I was out of alignment; the bone was stuck in the joint. He fixed the issue and my hip feels better, but it seems it never quite returns to the hip I had taken for granted for almost thirty years of my life.

WHAT WAS THE LAST STRAW THAT BROKE YOU (or said, “enough!”)?

17. California, Here I Come!

WHAT WAS YOUR MOST RANDOM NEW BEGINNING?

BLOG 17: June, 1997—I look up, from my car, at this beautiful house towering over me in the hills of Oakland, California. I’ve just completed 16 hours of driving, with a night’s sleep in between, and before me are three tall sets of stairs to merely enter the house. Once inside, I discover another two full sets of stairs to get to my new bedroom. It is beautiful, all of it—a house with glass windows that look out at the entire Bay Area—but my legs are extremely tired, and I have yet to carry a car-load of things up these steps.

Paula, my new housemate, helps me move in. It takes some maneuvering around her dog, a boxer that drools excessively and is fixated on licking Paula’s nylons. When the dog does this, her tongue sounds like a nail file, and I cringe.

By the time I’ve moved everything into the house, my calves feel like washboards, hard and unforgiving. I push through what I need to and then enjoy the view of my new house in the hills of Oakland. It’s a good life, if my body can handle it.

My new job with a temporary artist agency begins soon, and can’t wait to go into San Francisco to begin dancing at top-notch modern dance studios. I trust my body will relax in a few days from my long drive and I’ll be ready to begin my next life phase on the West Coast.

In the meantime, I look out these big windows that open out to the bay, and the hills in the distance, as the sun sets over this place that feels the most foreign and new I’ve ever experienced. I’m finally following through on my original plan to live in the San Francisco area, and now—after an eight-month spontaneous hiatus in New Mexico, and a groin-pull injury—I’m here. This place seems more like an Asian paradise of some past life (if at all, and if there is such a thing), but it has nothing to do with my current journey. It’s a new beginning, tied to nothing I’ve ever lived.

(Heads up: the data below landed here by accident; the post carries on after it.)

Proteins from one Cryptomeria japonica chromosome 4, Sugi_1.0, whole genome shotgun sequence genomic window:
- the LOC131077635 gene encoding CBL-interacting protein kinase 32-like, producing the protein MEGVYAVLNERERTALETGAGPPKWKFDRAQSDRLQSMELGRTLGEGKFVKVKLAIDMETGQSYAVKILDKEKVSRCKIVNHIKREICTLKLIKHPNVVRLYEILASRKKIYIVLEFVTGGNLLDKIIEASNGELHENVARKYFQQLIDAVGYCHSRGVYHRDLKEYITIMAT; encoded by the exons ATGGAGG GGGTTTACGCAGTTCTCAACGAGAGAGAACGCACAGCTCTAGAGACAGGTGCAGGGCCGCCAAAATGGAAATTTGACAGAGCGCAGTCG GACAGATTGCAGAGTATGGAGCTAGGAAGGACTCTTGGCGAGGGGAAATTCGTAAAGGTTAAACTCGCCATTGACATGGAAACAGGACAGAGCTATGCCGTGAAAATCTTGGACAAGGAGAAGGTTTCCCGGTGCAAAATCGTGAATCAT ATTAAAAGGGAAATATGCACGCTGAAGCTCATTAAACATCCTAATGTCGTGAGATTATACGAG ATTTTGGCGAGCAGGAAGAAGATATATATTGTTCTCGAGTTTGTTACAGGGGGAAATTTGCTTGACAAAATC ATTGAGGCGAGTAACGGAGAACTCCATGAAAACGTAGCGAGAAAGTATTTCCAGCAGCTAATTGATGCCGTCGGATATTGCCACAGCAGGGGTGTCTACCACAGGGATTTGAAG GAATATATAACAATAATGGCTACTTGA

WHAT WAS YOUR MOST RANDOM NEW BEGINNING?

16. Winter into Spring: Move On!

WHAT DID YOU DO WITH YOUR RESTLESSNESS? (especially during younger years)

BLOG 16: January- June, 1997—The surrounding Sangre de Cristo (Blood of Christ) mountains, roads, and buildings that make up Santa Fe, this “City of Faith” in the high desert of New Mexico, are now covered in more than a foot of snow. This small city slows down, while inside homes, fires burn, warming old adobe walls, and filling the crisp, clean air with the scent of piñon smoke.

Days pass like this as I housesit, sitting by my fire, reading spiritual books and discovering a bit more of who I am—or more specifically, who I’m not. During the daytime, I take dance classes, turning, jumping across the dance floor with as much grace as I can muster. Mariko, a visiting dancer from Canada who used to perform with a modern dance group in New York City, watches me move, and at one point shares with my teacher that I am using too much muscle when I dance—not enough grace as I’d like. Her comments seem to sum up my life.

After dancing, I work in the evenings at a restaurant, but my groin and hips are getting tired. They are done with all my pushing, all my determination to dance despite having severely pulled my groin muscle months ago when I spontaneously stopped and decided to stay in New Mexico on my way to California. Working as a waitress seems to just make matters worse. I feel a dull ache as if I have an eternal bruise, and it’s tightening my muscles and making it more painful to sit and walk with each day that passes.

In order to stay in Santa Fe through the winter and into spring, I find another housesitting situation, and then rent a room during my final stay in this city. I move a carful of boxes from one place another, which puts more pressure on my back and hips.

I miss Albuquerque and the Sandia mountains, but I enjoy the solitude and time for myself inside this winter wonderland. I learn to be more still than I have ever been, and embark on spiritual journeys. When I hear songs or talks on the radio about Native American experiences in this country, I cry. I feel lifetimes—or past lives, perhaps—where I have lived as people here have lived. I feel deeply connected to roots of this land. There’s a familiar feeling here that opens my heart.

As spring approaches, though, so does my restlessness. I take a trip to Utah, but I’m disenchanted by the tourist playground there. I also spend time in Albuquerque and the Sandia Mountains, camping, and completing my time in New Mexico as I promised the land I would do six months ago.